The Astronomy Show


The Astronomy Show

Join me, Martin Lunn tonight and every Monday evening from 7.00 pm-9.00 pm on the Astronomy Show, I will take my weekly look at the night sky and look at all the latest news in astronomy. There will be the astronomical anniversaries this week plus the A-Z of Constellations and the Messier Marathon.

The Astronomy Show every Monday evening only on Drystone Radio 102 and 103.5 FM the show can be heard live on line at and the show can be heard later on the Drystone Radio Podcast.

Sunday, 11 July 2021

Egypt, Halley's comet and a Cooke


On January 24th, 25th, 27th and 28th 1910 Halley’s Comet was photographed by Mr Knox-Shaw at the Helwan observatory in Egypt using a 4 inch Thomas Cooke & Sons telescope. The photographs showed the twin tails and southerly secondary tail.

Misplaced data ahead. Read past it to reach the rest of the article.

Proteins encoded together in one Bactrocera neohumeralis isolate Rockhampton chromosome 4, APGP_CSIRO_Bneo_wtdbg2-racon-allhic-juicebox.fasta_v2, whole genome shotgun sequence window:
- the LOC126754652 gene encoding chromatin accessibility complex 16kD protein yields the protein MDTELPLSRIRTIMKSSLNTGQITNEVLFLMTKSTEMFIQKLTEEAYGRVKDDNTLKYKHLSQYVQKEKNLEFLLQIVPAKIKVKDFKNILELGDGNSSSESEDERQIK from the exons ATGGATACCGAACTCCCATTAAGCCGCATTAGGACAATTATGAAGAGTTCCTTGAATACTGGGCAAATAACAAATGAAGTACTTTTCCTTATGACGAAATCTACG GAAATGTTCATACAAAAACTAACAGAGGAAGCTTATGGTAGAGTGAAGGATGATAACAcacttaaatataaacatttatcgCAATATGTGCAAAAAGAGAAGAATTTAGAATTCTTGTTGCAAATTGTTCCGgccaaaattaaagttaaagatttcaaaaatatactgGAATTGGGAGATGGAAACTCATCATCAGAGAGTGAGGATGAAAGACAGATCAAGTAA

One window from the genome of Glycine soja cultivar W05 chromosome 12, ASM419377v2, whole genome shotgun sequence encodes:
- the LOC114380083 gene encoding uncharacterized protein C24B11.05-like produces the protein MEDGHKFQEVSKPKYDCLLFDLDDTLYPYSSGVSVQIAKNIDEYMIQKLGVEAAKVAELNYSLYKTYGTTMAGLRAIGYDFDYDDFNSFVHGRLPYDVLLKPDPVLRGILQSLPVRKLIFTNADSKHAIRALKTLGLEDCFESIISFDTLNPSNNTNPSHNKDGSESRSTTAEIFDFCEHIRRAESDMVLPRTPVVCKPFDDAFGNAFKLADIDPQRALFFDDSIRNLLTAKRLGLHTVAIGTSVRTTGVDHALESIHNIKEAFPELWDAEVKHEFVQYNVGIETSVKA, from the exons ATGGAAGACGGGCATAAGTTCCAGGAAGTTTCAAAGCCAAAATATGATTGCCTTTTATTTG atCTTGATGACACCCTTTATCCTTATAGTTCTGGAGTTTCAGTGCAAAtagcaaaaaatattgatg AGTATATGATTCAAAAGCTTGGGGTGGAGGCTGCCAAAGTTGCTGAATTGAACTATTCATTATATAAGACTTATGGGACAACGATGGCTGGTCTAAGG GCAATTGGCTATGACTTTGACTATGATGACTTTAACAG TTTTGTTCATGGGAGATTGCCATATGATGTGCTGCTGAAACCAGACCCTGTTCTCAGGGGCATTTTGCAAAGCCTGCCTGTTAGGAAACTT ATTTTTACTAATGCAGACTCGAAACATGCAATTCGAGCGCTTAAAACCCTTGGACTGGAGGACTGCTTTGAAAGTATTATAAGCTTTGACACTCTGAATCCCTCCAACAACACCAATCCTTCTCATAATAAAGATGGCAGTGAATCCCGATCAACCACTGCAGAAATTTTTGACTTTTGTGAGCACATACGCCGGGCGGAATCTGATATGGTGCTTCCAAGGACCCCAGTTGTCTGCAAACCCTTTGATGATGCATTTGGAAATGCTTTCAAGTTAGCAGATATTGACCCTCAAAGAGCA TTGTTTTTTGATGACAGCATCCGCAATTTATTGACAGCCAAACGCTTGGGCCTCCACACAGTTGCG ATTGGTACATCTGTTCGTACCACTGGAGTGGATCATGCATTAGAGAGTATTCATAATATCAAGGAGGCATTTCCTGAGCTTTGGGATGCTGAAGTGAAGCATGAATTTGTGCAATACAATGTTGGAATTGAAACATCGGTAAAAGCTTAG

The Cooke telescope was attached to a 30 inch reflector that had been purchased in 1902, the reflector was made by A A Common.

Friday, 9 July 2021

Canadian Cookes and Jupiter


Attempts were made on May 22nd 1896 at several points across Canada to observe the occultation of a 9th magnitude star in Cancer by Jupiter.

At the Toronto Observatory Mr F L Blake using the Cooke 6 inch refractor found the planet was too low in the sky for first class seeing, although the night was clear.

Dr J C Donaldson of Fergus Ontario using a 3.25 inch Cooke & Sons refractor obtained a glimpse of the star, but the nearness to the horizon made observing very difficult.

It is not known if any other observers further to the west observed the occultation.

Thursday, 8 July 2021

Canadian Cooke